France Says Hariri Accepts invitation, Will Come Within Days

A poster of resigned prime minister Saad Hariri in Lebanon
A poster of resigned Lebanese Prime Minister Saad Hariri with Arabic that read, "We are all with you," hangs on a street in Beirut, Lebanon, Monday, Nov. 13, 2017. Cardinal Bechara el-Rai, who heads the Maronite sect, Lebanon's biggest Christian community and the Middle East's largest Catholic church, is to head to Saudi Arabia and is expected to meet with Hariri, in a visit he had planned before Hariri announced his resignation. Photo: Hassan Ammar, AP

PARIS (AP) – The French president’s office said Thursday that Lebanese Prime Minister Saad Hariri has accepted an invitation to come to France after his surprise resignation from Saudi Arabia nearly two weeks ago that stunned Lebanon and rattled the region.

An official in President Emmanuel Macron‘s office said Hariri is expected in France in the coming days. The official was not authorized to be publicly named.

Mr. Hariri announced his resignation from Saudi Arabia on November 4, citing meddling in the region’s affairs by Iran and its Lebanese ally, Hezbollah. He has not returned to Lebanon since, and the Lebanese president has refused to accept his resignation before he returns.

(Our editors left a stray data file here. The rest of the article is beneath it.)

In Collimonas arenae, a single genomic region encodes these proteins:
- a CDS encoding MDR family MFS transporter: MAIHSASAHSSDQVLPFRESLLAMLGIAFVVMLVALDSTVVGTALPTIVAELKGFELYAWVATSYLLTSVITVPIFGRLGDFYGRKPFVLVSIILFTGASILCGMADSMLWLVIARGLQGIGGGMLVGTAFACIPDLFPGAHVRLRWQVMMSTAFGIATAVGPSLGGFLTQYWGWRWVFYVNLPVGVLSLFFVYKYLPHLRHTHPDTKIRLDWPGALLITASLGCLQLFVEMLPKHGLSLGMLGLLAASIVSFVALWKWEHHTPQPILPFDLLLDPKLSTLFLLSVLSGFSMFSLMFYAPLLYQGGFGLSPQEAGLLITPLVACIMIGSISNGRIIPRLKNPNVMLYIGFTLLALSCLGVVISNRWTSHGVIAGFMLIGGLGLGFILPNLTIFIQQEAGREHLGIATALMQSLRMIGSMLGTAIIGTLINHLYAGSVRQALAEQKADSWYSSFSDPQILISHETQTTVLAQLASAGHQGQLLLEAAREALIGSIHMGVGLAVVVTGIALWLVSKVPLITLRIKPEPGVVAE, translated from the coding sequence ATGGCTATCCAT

In his strongest statements yet about the crisis, President Michel Aoun accused Saudi Arabia of “detaining” Mr. Hariri, saying there was no reason for the prime minister not to return to Lebanon.

France, Lebanon’s onetime colonial ruler, has been trying to mediate in the crisis. On Wednesday, Mr. Macron invited Mr. Hariri and his family to come to France, apparently as a way to put an end to allegations that the prime minister is being held against his will.

The resignation of the Saudi-backed Hariri stunned Lebanon, throwing its government into turmoil. It was a reflection of the deepening feud between Saudi Arabia and Iran for influence in the region.

On Wednesday, the front page of the daily Lebanese Al-Akhbar boasted: “Saudi loses,” hailing the French for their proposal to end the deadlock.

Mr. Hariri resigned from Saudi Arabia in a televised speech that blasted Iran’s role in the region. The decision was seen as engineered by Saudi Arabia and raised concerns that it would drag Lebanon, with its delicate sectarian-based political system, into the battle for regional supremacy.

The announcement that Mr. Hariri will head to France came after French Foreign Minister Jean-Yves Le Drian met in Saudi Arabia with Mr. Hariri, the Saudi crown prince and the Saudi king.